Solar Frontier explains that the efficiency was achieved at its research laboratory in Atsugi, Japan, in cooperation with the countrys New Energy and Industrial Technology Development Organization (NEDO).
"This efficiency achievement marks a major milestone on the road toward equaling or surpassing the performance of polycrystalline silicon cells with mass-production CIS modules," explains Satoru Kuriyagawa, chief technology officer at Solar Frontier.
He continues: "We constantly apply the technological advances made in Atsugi to mass production through our integrated research and production framework, which includes a pilot plant equipped with the machines on which our gigawatt-scale Kunitomi plants machinery is based.
"As we improve conversion efficiency in our labs, these achievements will be applied to our production modules so we can continue to provide our customers with ever higher performance thin film CIS modules."
When asked if the company expects to be able to mass produce modules with this higher efficiency soon, a spokesperson tells pv magazine: "Our production roadmap is to lead the thin film industry in the high-volume category. Now that we are in commercial production, we are focused on what we are in the process of marketing and selling now, which is currently in the 10 to 12 percent range. Our scientists at Atsugi Research Centre are constantly improving the rate at which we transfer our technology from champion cells."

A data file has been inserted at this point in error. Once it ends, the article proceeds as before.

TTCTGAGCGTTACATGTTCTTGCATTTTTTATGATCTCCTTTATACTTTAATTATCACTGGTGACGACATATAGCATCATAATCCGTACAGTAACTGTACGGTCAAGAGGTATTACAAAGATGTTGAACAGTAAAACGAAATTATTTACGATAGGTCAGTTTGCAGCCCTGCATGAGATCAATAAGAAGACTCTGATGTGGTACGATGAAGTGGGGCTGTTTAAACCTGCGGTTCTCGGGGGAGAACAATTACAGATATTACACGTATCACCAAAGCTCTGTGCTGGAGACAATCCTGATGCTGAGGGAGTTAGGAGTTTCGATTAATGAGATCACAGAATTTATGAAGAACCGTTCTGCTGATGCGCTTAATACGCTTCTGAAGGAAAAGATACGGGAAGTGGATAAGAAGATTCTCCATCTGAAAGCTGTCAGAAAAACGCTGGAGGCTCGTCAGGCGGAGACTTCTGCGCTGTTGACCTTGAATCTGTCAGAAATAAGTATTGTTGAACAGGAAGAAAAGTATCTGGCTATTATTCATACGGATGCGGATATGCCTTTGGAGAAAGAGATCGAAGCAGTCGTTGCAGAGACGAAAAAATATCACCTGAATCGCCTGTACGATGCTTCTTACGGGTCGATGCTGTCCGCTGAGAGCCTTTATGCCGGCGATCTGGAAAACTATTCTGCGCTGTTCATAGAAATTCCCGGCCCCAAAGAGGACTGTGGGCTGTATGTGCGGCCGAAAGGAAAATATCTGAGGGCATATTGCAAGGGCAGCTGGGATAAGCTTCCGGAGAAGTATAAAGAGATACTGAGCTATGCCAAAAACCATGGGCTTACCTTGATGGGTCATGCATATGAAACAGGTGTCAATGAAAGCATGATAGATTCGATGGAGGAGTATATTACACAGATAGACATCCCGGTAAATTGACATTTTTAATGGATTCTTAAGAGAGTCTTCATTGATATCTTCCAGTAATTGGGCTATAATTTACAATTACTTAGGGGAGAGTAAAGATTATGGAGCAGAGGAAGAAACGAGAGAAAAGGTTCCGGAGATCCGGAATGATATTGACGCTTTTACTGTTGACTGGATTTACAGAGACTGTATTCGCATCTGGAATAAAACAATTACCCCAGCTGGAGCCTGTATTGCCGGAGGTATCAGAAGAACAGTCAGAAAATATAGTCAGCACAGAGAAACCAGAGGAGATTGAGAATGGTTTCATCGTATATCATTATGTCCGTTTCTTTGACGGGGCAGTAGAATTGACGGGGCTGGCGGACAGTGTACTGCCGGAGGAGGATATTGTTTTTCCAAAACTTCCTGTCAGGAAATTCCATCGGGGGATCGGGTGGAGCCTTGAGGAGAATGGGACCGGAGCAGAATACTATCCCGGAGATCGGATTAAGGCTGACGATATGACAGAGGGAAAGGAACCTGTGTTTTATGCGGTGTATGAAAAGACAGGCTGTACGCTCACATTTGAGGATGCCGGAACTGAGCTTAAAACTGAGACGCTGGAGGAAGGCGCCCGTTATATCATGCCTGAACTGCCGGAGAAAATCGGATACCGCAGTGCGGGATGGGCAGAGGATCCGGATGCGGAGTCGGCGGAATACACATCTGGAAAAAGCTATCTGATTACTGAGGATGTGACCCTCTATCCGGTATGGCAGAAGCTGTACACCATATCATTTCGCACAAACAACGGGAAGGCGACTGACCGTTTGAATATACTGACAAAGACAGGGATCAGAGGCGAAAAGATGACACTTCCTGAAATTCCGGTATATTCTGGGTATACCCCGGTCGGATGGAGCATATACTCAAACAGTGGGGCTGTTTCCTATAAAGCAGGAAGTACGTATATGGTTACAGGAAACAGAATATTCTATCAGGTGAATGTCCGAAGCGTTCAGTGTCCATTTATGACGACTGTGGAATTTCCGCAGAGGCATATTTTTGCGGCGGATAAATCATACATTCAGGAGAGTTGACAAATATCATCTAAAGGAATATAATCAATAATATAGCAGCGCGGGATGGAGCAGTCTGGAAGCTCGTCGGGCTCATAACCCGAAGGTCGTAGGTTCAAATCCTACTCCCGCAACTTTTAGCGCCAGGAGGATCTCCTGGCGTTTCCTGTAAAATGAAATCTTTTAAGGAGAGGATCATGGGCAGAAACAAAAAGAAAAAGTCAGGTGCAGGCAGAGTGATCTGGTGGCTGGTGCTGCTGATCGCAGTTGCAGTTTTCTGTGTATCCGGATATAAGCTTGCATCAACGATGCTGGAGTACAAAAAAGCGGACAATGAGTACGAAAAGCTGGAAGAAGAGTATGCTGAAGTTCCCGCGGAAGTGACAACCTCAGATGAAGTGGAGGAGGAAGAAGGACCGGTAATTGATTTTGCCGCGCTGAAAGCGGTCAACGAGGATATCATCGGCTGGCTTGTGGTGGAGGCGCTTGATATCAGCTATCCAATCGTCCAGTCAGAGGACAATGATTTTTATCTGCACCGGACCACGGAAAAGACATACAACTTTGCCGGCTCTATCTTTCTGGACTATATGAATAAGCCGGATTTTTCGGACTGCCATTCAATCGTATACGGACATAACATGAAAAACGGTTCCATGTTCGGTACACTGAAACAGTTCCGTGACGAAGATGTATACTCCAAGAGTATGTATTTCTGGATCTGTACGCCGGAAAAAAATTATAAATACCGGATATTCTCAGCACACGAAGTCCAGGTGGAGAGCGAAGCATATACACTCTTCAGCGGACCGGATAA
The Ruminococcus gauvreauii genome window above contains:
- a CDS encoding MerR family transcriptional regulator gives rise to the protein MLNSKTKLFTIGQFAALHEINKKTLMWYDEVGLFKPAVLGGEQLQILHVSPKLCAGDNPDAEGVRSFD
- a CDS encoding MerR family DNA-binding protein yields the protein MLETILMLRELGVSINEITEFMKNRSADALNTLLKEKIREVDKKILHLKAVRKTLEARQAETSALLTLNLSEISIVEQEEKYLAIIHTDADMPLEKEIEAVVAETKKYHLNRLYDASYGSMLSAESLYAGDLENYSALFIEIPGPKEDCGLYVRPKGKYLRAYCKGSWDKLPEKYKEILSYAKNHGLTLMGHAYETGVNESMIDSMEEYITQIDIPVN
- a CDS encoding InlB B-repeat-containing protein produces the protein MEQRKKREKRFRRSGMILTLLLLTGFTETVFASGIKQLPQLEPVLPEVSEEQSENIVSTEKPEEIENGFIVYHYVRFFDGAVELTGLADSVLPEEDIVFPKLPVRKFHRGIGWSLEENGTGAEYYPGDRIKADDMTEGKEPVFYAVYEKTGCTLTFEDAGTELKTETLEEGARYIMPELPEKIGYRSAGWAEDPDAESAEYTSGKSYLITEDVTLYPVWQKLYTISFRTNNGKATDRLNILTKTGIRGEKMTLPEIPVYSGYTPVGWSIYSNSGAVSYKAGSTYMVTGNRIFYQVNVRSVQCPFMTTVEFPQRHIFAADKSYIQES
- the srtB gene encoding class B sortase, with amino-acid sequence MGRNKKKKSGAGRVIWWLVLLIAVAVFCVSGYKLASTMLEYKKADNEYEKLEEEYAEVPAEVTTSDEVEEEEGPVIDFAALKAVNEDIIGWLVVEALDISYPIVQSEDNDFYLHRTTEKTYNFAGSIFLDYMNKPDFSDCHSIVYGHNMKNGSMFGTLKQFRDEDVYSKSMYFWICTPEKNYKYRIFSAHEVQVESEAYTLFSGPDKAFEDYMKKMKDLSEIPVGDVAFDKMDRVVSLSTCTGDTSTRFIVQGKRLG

How confident is the company that thin film efficiencies can be increased to such an extent on a commercial scale? "It is important to realize that Atsugi Research Centers work is applied to mass production – it uses a pilot plant equipped with the machines on which our gigawatt-scale Kunitomi plants machinery is based," replies the spokesperson.
"As we improve conversion efficiency in our labs, these achievements will be applied to our production modules so we can continue to provide our customers with ever higher performance thin film CIS modules. This is how we produce larger panels with higher efficiency and yield; we use an integrated research and production framework. We focus on two key areas increasing the efficiency of our panels and improving our mass production technology."
The new record surpasses Solar Frontiers previous achievement of 16.3 percent, which was set in September, 2010. The company adds that details of the 17.2 percent achievement will be made available at the 37th IEEE Photovoltaic Specialist Conference, scheduled to be held June 19 to 24 at the Washington State Convention Center, Seattle, Washington.
The companys modules are currently manufactured at its Kunitomi plant, which started commercial production this February.
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